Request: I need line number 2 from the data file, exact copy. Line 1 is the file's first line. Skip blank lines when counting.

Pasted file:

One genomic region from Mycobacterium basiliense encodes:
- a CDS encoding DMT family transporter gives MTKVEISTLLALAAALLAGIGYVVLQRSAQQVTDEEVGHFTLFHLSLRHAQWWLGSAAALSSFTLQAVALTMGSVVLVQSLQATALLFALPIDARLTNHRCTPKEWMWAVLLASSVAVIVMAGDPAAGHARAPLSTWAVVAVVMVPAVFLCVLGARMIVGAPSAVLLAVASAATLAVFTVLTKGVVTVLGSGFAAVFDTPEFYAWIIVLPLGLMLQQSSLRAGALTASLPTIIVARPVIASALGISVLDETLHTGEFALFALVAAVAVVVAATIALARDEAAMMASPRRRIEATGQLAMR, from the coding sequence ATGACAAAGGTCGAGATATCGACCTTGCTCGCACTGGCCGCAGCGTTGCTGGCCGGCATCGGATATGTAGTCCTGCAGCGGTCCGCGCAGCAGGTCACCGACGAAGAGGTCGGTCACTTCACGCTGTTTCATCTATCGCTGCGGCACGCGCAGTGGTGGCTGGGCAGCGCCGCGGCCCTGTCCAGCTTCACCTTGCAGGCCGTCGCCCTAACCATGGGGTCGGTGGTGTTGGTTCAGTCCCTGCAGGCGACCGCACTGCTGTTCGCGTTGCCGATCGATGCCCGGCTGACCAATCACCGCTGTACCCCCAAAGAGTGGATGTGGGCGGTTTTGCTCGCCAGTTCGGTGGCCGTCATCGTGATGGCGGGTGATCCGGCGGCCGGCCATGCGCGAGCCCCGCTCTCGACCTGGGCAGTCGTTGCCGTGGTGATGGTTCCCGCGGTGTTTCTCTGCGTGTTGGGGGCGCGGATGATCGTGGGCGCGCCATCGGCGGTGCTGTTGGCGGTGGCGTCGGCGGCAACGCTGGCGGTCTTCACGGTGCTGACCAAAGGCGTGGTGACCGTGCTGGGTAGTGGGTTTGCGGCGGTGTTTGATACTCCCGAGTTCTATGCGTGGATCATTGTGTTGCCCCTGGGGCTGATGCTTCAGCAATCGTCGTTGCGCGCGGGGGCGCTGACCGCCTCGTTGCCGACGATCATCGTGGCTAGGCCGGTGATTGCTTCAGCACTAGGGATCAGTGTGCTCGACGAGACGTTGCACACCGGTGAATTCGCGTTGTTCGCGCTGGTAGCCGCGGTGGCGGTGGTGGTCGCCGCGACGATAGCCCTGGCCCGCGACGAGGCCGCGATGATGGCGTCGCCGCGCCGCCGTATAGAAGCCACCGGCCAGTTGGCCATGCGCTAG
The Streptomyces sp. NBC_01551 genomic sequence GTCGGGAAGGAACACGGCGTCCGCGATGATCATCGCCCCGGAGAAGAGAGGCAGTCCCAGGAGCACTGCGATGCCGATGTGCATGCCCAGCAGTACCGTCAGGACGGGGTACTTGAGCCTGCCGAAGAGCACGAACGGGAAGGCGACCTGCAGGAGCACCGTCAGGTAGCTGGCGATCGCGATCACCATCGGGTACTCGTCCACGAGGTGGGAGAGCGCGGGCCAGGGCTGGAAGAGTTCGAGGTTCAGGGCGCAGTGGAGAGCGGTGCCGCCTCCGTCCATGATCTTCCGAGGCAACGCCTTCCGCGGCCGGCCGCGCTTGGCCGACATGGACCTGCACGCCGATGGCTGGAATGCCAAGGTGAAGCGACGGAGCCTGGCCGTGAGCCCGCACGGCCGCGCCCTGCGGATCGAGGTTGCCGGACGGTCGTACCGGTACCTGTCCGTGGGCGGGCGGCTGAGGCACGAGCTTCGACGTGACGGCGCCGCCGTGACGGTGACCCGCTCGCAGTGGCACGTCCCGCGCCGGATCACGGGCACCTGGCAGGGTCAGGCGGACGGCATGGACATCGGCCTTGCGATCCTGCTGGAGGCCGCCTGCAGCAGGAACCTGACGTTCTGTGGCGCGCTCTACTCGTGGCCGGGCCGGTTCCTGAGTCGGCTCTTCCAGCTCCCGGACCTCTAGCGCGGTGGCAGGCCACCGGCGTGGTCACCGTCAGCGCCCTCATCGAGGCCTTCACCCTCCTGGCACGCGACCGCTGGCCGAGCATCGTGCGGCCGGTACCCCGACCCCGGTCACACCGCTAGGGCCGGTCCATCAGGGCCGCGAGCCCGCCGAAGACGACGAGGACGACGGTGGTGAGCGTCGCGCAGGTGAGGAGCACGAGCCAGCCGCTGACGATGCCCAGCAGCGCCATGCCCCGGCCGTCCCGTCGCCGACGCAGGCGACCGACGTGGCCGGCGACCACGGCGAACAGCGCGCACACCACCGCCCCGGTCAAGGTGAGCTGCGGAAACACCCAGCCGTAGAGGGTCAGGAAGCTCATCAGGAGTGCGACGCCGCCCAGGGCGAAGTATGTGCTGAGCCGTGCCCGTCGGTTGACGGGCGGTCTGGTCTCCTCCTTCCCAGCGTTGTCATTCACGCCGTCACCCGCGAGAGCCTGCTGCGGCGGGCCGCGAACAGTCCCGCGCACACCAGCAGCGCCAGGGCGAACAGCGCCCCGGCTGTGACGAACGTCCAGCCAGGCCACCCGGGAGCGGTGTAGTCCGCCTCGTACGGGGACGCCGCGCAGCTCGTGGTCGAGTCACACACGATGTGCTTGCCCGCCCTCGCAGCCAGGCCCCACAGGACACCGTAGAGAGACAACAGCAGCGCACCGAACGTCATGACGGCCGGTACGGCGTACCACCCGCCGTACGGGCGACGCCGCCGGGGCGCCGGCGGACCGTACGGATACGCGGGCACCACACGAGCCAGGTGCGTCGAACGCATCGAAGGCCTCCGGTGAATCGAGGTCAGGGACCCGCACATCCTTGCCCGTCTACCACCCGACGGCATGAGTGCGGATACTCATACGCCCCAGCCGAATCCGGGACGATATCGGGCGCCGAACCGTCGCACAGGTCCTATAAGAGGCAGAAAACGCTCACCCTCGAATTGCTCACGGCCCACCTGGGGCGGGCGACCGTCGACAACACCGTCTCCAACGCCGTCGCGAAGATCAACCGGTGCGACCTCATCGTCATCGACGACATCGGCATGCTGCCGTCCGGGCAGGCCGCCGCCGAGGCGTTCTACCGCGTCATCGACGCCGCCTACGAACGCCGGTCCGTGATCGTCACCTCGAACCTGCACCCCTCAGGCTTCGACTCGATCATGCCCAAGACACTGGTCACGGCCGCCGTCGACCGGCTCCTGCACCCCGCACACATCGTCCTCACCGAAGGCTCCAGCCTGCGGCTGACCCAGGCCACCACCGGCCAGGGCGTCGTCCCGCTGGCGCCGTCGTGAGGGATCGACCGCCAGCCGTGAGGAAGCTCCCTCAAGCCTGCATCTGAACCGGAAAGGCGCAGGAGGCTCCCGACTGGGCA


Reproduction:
- a CDS encoding DMT family transporter gives MTKVEISTLLALAAALLAGIGYVVLQRSAQQVTDEEVGHFTLFHLSLRHAQWWLGSAAALSSFTLQAVALTMGSVVLVQSLQATALLFALPIDARLTNHRCTPKEWMWAVLLASSVAVIVMAGDPAAGHARAPLSTWAVVAVVMVPAVFLCVLGARMIVGAPSAVLLAVASAATLAVFTVLTKGVVTVLGSGFAAVFDTPEFYAWIIVLPLGLMLQQSSLRAGALTASLPTIIVARPVIASALGISVLDETLHTGEFALFALVAAVAVVVAATIALARDEAAMMASPRRRIEATGQLAMR, from the coding sequence ATGACAAAGGTCGAGATATCGACCTTGCTCGCACTGGCCGCAGCGTTGCTGGCCGGCATCGGATATGTAGTCCTGCAGCGGTCCGCGCAGCAGGTCACCGACGAAGAGGTCGGTCACTTCACGCTGTTTCATCTATCGCTGCGGCACGCGCAGTGGTGGCTGGGCAGCGCCGCGGCCCTGTCCAGCTTCACCTTGCAGGCCGTCGCCCTAACCATGGGGTCGGTGGTGTTGGTTCAGTCCCTGCAGGCGACCGCACTGCTGTTCGCGTTGCCGATCGATGCCCGGCTGACCAATCACCGCTGTACCCCCAAAGAGTGGATGTGGGCGGTTTTGCTCGCCAGTTCGGTGGCCGTCATCGTGATGGCGGGTGATCCGGCGGCCGGCCATGCGCGAGCCCCGCTCTCGACCTGGGCAGTCGTTGCCGTGGTGATGGTTCCCGCGGTGTTTCTCTGCGTGTTGGGGGCGCGGATGATCGTGGGCGCGCCATCGGCGGTGCTGTTGGCGGTGGCGTCGGCGGCAACGCTGGCGGTCTTCACGGTGCTGACCAAAGGCGTGGTGACCGTGCTGGGTAGTGGGTTTGCGGCGGTGTTTGATACTCCCGAGTTCTATGCGTGGATCATTGTGTTGCCCCTGGGGCTGATGCTTCAGCAATCGTCGTTGCGCGCGGGGGCGCTGACCGCCTCGTTGCCGACGATCATCGTGGCTAGGCCGGTGATTGCTTCAGCACTAGGGATCAGTGTGCTCGACGAGACGTTGCACACCGGTGAATTCGCGTTGTTCGCGCTGGTAGCCGCGGTGGCGGTGGTGGTCGCCGCGACGATAGCCCTGGCCCGCGACGAGGCCGCGATGATGGCGTCGCCGCGCCGCCGTATAGAAGCCACCGGCCAGTTGGCCATGCGCTAG